Mystery Monday Step 5

The last of the cutting! You can download a printable version of this week’s instructions here.

This week you will need Fabrics A, B, C & D

Unit 5. More half-square triangles.

Take careful note of the fraction involved in the measurement this week – we really do mean ⅝”

Cut 2, 3⅝” squares of A and then cut diagonally into two (4 triangles)

Cut 16, 3⅝” squares of B and then cut diagonally into two (32 triangles)

Cut 16, 3⅝” squares of C and then cut diagonally into two (32 triangles)

Cut 2, 3⅝”squares of D and then cut diagonally into two (4 triangles)

Stitch the B and C triangles together into 32 squares

Press and trim “ears”

Stitch the D and A triangles in the same way to make 4 squares.

Press and trim “ears”

Put all half-square triangle units into Bag X.

This week’s double check:

Those three bags continue to fill up

Bag X should now contain – 18 of Unit 1; 32 Unit 5 B/C; 4 Unit 5 A/D

Bag Y should now contain – 44 Unit 2 BDB; 4 Unit 2 ABA; 16 Unit 3 EB; 32 Unit 3 AB;

8 Unit 4 CECA; 4 Unit 4 CACA

Bag Z should now contain – 16 Unit 2 ABD; 16 Unit 3 EB; 16 Unit 3 AD

See you next week for Step 6 – happy stitching!

Mystery Monday Step 3

Today’s the day for Step 3 of our current Mystery Monday project – you can download a printable version of this step here.

For this step you will need fabrics A, B, D and E.

Unit 3  Half Square Triangles

The finished size of these units is 2” and you will need to make –

32 units using fabrics E and B

32 units using fabrics A and B

16 units using fabrics A and D

Here’s how to make the units:

From Fabric E cut 16 squares 2⅞”

From Fabric B cut 16 squares 2⅞”

Pair these squares RS together and stitch into half square triangle units by marking the diagonal and stitching ¼” away on both sides of the marked line.  Alternatively you could mark the two stitching lines and not the cutting line.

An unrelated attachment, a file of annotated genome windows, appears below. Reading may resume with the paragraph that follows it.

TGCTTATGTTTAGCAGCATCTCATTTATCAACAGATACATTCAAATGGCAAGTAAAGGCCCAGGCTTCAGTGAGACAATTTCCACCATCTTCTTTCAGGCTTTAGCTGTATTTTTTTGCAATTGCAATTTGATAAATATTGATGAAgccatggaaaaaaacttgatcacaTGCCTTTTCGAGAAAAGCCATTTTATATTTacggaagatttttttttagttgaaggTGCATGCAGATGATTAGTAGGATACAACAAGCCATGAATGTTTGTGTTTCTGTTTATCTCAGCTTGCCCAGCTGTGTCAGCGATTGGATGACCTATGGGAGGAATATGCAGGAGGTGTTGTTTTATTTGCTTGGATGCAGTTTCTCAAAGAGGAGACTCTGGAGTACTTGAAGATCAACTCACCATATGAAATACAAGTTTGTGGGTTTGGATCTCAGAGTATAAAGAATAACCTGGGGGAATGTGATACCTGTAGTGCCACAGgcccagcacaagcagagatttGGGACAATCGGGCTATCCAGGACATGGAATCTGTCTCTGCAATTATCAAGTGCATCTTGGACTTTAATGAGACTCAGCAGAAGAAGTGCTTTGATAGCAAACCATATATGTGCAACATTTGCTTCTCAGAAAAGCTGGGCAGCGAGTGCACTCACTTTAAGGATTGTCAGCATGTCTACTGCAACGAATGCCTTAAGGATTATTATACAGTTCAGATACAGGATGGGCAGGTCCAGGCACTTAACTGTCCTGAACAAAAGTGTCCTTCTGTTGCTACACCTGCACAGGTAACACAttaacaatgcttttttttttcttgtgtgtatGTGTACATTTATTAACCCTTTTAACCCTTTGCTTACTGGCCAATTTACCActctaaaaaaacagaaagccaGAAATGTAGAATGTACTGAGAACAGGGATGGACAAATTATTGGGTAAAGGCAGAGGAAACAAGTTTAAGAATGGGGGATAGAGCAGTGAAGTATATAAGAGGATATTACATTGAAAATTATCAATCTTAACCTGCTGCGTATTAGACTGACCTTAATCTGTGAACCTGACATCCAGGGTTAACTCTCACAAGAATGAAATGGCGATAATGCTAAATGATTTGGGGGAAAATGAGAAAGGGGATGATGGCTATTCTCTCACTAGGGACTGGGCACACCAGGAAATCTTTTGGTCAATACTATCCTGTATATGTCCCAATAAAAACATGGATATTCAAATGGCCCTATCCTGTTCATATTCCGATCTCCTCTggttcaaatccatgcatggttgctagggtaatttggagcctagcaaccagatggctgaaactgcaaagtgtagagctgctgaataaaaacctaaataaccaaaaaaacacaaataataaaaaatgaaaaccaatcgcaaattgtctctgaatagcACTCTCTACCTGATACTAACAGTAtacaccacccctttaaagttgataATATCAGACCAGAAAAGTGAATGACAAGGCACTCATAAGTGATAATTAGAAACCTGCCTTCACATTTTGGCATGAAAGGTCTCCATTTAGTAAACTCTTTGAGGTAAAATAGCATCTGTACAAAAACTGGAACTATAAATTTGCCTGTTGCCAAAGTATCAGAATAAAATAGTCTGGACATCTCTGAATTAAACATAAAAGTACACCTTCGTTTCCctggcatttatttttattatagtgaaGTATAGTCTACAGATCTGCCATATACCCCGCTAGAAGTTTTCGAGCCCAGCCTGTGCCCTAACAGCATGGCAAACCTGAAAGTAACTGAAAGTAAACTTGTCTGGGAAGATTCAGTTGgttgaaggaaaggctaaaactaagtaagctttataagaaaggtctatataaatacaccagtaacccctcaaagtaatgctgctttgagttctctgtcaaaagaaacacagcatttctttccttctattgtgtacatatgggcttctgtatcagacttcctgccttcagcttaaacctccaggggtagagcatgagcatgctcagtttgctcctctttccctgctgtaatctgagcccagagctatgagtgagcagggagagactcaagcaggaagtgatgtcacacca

(We confess that this is usually our preferred option even though it requires two lines to be marked, not one – we have convinced ourselves that this is a more accurate method as you can perhaps see from the photo below, the unit on the right was done with two lines)


Press flat to set the stitches before cutting apart and pressing the half square triangle units.

Trim “ears” from units .

You should have a total of 32 EB units – put 16 of these into Bag Z and the remaining 16 into Bag Y.

From Fabric A cut 16 squares 2⅞”

From Fabric B cut 16 squares 2⅞”

Pair these squares RS together and proceed as above to make a total of 32 pressed and trimmed AB units.   All 32 AB units now go into Bag Y.

From Fabric A cut 8 squares 2⅞”

From Fabric D cut 8 squares 2⅞”

Pair these squares RS together and proceed as before to make a total of 16 pressed and trimmed AD units.  All 16 AD units go into Bag Z.

Double check everything:

Bag X should now contain – 18 of Unit 1

Bag Y should now contain – 44 Unit 2 BDB; 4 Unit 2 ABA; 16 Unit 3 EB; 32 Unit 3 AB

Bag Z should now contain – 16 Unit 2 ABD; 16 Unit 3 EB; 16 Unit 3 AD

………. and that’s it for this week – Step 4 is waiting in the wings ready for next Monday!

Mystery Monday oops

Maggi has just pointed out that our maths is rubbish (actually she was more polite than that!) and that we’ve made an error in the number of pieces we asked you to cut out. The bad news is that its even more. Here’s the amended list.

Unit 2     Flying Geese. The finished size of this unit is 4” x 2”.

From Fabric A cut 4 rectangles 2½” x 4½”          or 1, 5¼” square cut in 4 diagonally

From Fabric B cut 16 rectangles 2½” x 4½”        or 4, 5¼” squares cut in 4 diagonally

From Fabric D cut 44 rectangles 2½” x 4½”        or 11, 5¼” squares cut in 4 diagonally

From Fabric A cut 16 squares 2½”                     or 8, 2⅞” squares cut in half diagonally

From Fabric B cut 96 squares 2½”                     or 48, 2⅞” squares cut in half diagonally

From Fabric D cut 16 squares 2½”                     or 8, 2⅞” squares cut in half diagonally

The amended pdf is now available to download.

It only concerns the number of B squares and triangles – A and D remain the same.

Keep cutting … Remember you have an extra week for this step. Now its time to go and lie down in a darkened room.

PS. For those of a fretful mind (we know who we are – B) – the yardages are fine!

Mystery Monday